What about the development of the young players already on the roster?
SGA’s development will bear fruit with more competitive crunch time opportunities. Depending on what side of the “Tank!/Win” fence you’re on, with more games OKC finds themselves in a position to win, you can see Gilgeous-Alexander’s game grow.
- Donovan has talked about how this is almost an extended rookie season for SGA because he is playing a more prominent role in the offense — defenses are gearing to stop him more so than while he was a Clipper.
- Paul has pointed towards his defense in crunch time when prodded about the second-year guard’s development. Perhaps due to the insistence of Paul to go iso-heavy late in some games — “Get outta my way and defend!” — but he is right. SGA’s length and athleticism make him a nightmare for any match-up on either side of the floor. He doesn’t have to score a bunch to be a crunch time hero.
After seeing Darius Bazley in person during Summer League, the thought of him playing heavily with the Oklahoma City Blue left my mind. He has since impressed in his rookie campaign.
- The tools are all there. Physicality will take care of itself as he grows and matures.
- His mistakes are often due to making the right play but by not being as polished against NBA-level defenders/scorers.
- Point. Forward. By. 2021
Hamidou Diallo’s defensive jump from last season to Summer League to 2019-20 has been substantial.
- It will afford him time on the floor while he continues to work on his offensive game — the jump shot may always be an adventure for Diallo, sadly.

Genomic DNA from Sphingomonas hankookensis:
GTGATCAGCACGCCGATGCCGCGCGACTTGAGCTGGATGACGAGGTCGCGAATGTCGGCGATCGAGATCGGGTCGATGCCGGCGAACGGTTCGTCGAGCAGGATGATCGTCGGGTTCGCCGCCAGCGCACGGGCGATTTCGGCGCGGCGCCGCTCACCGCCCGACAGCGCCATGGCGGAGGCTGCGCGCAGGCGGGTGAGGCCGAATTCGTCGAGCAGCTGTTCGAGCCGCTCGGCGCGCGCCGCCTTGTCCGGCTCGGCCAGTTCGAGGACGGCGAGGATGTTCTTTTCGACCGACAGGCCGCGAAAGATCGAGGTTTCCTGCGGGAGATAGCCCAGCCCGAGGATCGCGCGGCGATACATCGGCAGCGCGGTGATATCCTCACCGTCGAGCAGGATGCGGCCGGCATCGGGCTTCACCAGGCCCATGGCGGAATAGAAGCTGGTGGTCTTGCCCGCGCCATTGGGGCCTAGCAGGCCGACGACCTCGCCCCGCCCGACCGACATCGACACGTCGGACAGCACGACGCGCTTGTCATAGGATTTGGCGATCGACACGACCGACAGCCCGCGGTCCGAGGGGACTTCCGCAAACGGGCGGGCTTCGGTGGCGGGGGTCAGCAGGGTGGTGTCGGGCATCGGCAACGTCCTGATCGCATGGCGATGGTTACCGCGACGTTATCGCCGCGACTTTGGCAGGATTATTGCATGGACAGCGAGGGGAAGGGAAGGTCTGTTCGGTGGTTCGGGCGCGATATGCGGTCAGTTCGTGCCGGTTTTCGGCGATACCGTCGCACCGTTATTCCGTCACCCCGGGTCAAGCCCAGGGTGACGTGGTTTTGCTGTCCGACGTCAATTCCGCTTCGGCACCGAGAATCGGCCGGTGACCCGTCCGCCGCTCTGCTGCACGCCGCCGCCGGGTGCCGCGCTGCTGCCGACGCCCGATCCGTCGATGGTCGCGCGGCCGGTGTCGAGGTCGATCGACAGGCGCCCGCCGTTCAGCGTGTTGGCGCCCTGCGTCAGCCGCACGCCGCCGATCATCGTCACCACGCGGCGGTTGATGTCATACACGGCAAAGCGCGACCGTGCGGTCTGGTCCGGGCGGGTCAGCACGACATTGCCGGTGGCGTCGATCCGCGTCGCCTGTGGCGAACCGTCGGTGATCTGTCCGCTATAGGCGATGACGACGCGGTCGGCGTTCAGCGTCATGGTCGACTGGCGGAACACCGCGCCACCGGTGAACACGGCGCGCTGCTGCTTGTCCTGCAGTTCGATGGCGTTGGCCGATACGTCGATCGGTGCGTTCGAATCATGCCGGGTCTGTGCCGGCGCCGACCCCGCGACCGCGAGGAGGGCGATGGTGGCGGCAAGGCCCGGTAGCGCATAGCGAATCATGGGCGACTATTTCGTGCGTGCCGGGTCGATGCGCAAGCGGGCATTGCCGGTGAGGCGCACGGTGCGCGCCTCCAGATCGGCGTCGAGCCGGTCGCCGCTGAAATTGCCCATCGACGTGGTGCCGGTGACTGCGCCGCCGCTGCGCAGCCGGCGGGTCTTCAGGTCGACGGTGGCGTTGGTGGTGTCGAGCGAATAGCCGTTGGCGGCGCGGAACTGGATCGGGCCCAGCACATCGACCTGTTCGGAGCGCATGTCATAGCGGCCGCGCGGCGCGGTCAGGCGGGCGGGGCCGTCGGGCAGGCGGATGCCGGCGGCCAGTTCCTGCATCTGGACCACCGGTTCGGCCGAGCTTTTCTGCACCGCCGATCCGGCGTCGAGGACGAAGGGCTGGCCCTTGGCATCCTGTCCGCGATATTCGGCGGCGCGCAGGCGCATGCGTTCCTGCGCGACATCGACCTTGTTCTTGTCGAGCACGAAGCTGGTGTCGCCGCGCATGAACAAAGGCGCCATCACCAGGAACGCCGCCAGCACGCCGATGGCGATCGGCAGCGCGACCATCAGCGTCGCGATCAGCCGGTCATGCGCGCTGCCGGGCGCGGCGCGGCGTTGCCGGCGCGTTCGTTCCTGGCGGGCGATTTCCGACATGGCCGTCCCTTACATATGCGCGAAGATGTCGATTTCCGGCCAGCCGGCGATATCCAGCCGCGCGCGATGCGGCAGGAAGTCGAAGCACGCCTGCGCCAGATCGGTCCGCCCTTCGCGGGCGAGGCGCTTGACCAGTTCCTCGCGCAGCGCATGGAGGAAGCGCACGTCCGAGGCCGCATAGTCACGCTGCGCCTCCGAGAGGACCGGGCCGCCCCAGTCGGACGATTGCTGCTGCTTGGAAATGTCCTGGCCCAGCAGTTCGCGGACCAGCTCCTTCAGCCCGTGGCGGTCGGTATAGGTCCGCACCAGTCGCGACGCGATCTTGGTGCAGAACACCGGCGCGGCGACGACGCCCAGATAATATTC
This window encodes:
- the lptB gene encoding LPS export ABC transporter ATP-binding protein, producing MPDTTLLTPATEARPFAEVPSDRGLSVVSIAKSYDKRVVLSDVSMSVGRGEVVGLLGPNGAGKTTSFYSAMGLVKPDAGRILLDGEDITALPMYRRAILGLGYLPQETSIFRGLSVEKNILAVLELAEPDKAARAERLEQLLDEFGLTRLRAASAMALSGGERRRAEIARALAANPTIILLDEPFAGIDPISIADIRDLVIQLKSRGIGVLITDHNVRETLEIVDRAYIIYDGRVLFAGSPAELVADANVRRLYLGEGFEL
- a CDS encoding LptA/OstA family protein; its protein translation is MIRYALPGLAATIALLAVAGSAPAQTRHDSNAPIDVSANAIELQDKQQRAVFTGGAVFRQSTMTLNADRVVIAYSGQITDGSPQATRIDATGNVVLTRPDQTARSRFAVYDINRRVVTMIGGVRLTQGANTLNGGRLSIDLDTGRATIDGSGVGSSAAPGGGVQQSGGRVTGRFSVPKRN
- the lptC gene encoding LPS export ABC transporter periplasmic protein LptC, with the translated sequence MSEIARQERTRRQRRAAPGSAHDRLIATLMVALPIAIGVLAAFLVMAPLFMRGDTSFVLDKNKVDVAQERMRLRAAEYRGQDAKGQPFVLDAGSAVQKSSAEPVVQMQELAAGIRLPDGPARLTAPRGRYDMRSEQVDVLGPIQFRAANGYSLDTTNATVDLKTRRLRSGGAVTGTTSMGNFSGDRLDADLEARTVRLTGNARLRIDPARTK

- His defensive IQ is there. Once he gets more experience, the Thunder will have an interesting option outside of Ferguson to throw at opposing offenses.
- But is Diallo a part of the future? His game is so reliant on the fact that he can run faster and jump higher than most on the floor.
- If he can’t diversify his offensive game, his future seems to be stuck in the Twilight Zone between an Andre Roberson and Ferguson.
Speaking of Ferguson.
- Year three — year two as a starter — has seen little improvement in Ferguson’s offensive game.
- His game trickles down. If he isn’t in foul trouble, he will be more aggressive on offense. If his shot goes in early, he continues that aggression. If he misses a few early, he rarely, if ever, sees the ball again.
- It is unfair to come away with a, “This is what Ferguson is” take. Especially in the event of a fire sale where Paul and Gallinari are dealt — Ferguson would get more opportunities to develop offensively.
- At the same time, he needs an off the dribble game. Bad.
You can waste time going down rabbit holes. Or you can just enjoy the stress-free basketball before you. Oklahoma has a legacy of building itself back up from nothing. The next phase Thunder can be just another example of that legacy.
Oh, Oklahoma City Thunder. The tiny body with a mighty heart. That heart will be tested, no doubt, but don’t lose sight of the big picture. There is value in learning the pains of constantly coming up short as long as it doesn’t bleed into the future. The Thunder are standing at the door of unknown potential with built-in assets that will be battle-tested within a year.
It will get better.
Brady Trantham has covered the Oklahoma City Thunder for The Franchise since April 2018 and for Thunder Digest since 2016. He hosts a Thunder podcast with Madysson Morris “OKC-82 Podcast” which can be found on all podcast outlets, and is a featured co-host on the Franchise Thunder Insider’s Show on Saturdays from 10-12. For Sooner fans, you can also listen to the “Inside OU” podcast with John Hoover, Rufus Alexander and Brady. Brady is a graduate of the University of Oklahoma class of 2014. Follow him on Twitter @BradyDoesSports